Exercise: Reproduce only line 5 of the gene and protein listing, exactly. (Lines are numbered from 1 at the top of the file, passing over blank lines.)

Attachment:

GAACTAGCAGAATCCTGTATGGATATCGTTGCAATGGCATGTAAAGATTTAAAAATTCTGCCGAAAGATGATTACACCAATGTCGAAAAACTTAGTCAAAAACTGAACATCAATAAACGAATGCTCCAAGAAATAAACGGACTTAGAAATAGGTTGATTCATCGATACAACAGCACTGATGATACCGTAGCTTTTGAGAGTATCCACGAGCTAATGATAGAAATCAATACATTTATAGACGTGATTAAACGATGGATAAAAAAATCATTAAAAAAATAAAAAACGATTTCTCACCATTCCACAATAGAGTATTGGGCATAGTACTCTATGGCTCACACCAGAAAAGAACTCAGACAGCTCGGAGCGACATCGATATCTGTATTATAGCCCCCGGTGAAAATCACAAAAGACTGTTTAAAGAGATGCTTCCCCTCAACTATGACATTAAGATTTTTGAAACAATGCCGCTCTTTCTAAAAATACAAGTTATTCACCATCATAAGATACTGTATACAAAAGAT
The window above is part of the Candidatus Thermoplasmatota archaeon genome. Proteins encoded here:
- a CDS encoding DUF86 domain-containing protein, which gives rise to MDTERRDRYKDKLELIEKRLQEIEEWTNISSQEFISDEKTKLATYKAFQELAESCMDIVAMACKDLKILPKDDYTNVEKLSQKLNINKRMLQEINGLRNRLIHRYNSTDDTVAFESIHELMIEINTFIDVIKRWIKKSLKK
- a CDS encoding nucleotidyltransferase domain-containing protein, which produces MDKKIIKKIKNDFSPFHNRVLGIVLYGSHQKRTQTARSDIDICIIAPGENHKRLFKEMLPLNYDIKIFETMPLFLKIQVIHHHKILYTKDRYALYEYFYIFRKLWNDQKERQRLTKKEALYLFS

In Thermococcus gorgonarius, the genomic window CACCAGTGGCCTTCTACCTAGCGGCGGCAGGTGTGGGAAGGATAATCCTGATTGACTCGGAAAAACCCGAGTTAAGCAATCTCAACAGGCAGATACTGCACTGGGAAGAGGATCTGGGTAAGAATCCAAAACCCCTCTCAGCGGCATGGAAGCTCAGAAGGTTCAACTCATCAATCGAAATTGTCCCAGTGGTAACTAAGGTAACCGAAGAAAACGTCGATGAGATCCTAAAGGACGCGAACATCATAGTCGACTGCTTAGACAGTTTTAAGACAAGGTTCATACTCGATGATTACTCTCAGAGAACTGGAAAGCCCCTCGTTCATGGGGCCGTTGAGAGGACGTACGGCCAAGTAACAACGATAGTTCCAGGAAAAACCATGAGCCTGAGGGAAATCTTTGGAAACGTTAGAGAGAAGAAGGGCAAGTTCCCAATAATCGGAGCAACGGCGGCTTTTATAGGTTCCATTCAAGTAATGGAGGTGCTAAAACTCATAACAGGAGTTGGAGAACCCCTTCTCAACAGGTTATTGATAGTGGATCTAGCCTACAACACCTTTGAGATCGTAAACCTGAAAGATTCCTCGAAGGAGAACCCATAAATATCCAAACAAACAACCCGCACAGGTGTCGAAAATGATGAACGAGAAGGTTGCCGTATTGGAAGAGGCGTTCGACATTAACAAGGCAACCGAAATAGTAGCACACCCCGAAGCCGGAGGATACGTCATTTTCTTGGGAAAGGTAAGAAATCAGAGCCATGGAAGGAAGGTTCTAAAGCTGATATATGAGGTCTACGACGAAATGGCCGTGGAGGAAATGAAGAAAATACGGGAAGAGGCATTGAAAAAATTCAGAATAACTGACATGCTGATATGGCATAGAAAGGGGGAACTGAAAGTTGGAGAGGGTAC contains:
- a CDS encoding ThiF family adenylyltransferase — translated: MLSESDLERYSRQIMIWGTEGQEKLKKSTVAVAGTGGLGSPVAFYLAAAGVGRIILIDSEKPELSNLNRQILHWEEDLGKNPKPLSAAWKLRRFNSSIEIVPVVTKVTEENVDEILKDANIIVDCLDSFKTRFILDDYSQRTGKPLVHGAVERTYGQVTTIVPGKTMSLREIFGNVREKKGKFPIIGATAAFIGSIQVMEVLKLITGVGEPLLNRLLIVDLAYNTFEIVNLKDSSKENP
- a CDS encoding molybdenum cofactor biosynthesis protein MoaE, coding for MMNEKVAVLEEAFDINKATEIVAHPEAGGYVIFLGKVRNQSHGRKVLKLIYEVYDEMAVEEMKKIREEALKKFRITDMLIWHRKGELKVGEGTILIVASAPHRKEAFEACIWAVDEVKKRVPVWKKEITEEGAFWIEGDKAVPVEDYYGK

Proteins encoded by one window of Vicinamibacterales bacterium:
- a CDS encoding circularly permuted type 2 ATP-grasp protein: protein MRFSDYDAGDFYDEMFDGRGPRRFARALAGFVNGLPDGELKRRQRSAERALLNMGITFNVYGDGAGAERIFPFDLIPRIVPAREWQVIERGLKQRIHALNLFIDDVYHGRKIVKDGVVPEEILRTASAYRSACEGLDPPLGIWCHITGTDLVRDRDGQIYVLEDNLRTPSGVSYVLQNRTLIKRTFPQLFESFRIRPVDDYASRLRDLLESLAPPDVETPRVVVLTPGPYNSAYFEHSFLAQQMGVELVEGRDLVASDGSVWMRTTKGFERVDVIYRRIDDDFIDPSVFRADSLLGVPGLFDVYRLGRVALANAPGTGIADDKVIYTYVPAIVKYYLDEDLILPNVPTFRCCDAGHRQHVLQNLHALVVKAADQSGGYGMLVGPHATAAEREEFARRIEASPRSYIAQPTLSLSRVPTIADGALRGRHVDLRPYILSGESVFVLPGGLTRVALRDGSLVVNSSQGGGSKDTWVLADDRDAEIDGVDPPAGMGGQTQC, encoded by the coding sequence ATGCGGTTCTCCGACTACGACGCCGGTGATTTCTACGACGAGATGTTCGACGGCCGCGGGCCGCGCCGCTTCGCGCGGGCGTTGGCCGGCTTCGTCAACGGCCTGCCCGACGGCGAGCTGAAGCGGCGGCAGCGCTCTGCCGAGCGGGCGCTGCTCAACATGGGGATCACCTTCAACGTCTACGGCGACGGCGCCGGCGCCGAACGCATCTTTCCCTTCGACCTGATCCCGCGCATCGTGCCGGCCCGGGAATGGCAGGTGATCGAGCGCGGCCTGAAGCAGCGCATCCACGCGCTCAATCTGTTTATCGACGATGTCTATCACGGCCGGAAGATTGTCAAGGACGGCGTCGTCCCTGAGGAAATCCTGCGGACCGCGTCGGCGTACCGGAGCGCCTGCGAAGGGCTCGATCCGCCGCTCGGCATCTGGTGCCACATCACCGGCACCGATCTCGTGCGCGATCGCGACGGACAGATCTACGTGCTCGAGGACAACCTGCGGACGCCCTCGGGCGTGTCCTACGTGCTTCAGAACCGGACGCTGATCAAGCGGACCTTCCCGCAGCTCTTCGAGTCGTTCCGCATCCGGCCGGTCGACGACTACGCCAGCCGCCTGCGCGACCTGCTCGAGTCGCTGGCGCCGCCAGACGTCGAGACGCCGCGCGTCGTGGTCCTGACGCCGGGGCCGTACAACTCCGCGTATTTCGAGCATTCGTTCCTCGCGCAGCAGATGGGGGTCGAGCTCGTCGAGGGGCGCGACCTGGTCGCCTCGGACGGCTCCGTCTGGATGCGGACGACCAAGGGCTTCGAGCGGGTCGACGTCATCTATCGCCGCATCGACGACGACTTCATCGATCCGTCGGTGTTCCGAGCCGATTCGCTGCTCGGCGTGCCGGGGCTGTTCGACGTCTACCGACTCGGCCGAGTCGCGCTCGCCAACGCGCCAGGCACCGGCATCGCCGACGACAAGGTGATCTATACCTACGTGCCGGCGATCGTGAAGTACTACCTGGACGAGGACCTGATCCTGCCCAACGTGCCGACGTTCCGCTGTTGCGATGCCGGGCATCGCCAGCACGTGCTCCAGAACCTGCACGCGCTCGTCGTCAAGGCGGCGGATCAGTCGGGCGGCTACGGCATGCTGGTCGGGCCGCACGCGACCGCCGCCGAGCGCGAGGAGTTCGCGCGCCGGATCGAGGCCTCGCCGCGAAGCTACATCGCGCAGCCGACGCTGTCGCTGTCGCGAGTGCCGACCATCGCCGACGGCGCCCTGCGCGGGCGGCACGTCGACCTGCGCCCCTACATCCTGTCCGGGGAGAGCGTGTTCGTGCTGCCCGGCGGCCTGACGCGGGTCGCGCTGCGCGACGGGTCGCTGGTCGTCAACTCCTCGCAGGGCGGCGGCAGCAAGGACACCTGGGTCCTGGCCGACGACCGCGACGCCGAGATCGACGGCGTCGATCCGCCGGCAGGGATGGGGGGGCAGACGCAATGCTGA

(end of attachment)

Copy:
In Thermococcus gorgonarius, the genomic window CACCAGTGGCCTTCTACCTAGCGGCGGCAGGTGTGGGAAGGATAATCCTGATTGACTCGGAAAAACCCGAGTTAAGCAATCTCAACAGGCAGATACTGCACTGGGAAGAGGATCTGGGTAAGAATCCAAAACCCCTCTCAGCGGCATGGAAGCTCAGAAGGTTCAACTCATCAATCGAAATTGTCCCAGTGGTAACTAAGGTAACCGAAGAAAACGTCGATGAGATCCTAAAGGACGCGAACATCATAGTCGACTGCTTAGACAGTTTTAAGACAAGGTTCATACTCGATGATTACTCTCAGAGAACTGGAAAGCCCCTCGTTCATGGGGCCGTTGAGAGGACGTACGGCCAAGTAACAACGATAGTTCCAGGAAAAACCATGAGCCTGAGGGAAATCTTTGGAAACGTTAGAGAGAAGAAGGGCAAGTTCCCAATAATCGGAGCAACGGCGGCTTTTATAGGTTCCATTCAAGTAATGGAGGTGCTAAAACTCATAACAGGAGTTGGAGAACCCCTTCTCAACAGGTTATTGATAGTGGATCTAGCCTACAACACCTTTGAGATCGTAAACCTGAAAGATTCCTCGAAGGAGAACCCATAAATATCCAAACAAACAACCCGCACAGGTGTCGAAAATGATGAACGAGAAGGTTGCCGTATTGGAAGAGGCGTTCGACATTAACAAGGCAACCGAAATAGTAGCACACCCCGAAGCCGGAGGATACGTCATTTTCTTGGGAAAGGTAAGAAATCAGAGCCATGGAAGGAAGGTTCTAAAGCTGATATATGAGGTCTACGACGAAATGGCCGTGGAGGAAATGAAGAAAATACGGGAAGAGGCATTGAAAAAATTCAGAATAACTGACATGCTGATATGGCATAGAAAGGGGGAACTGAAAGTTGGAGAGGGTAC contains: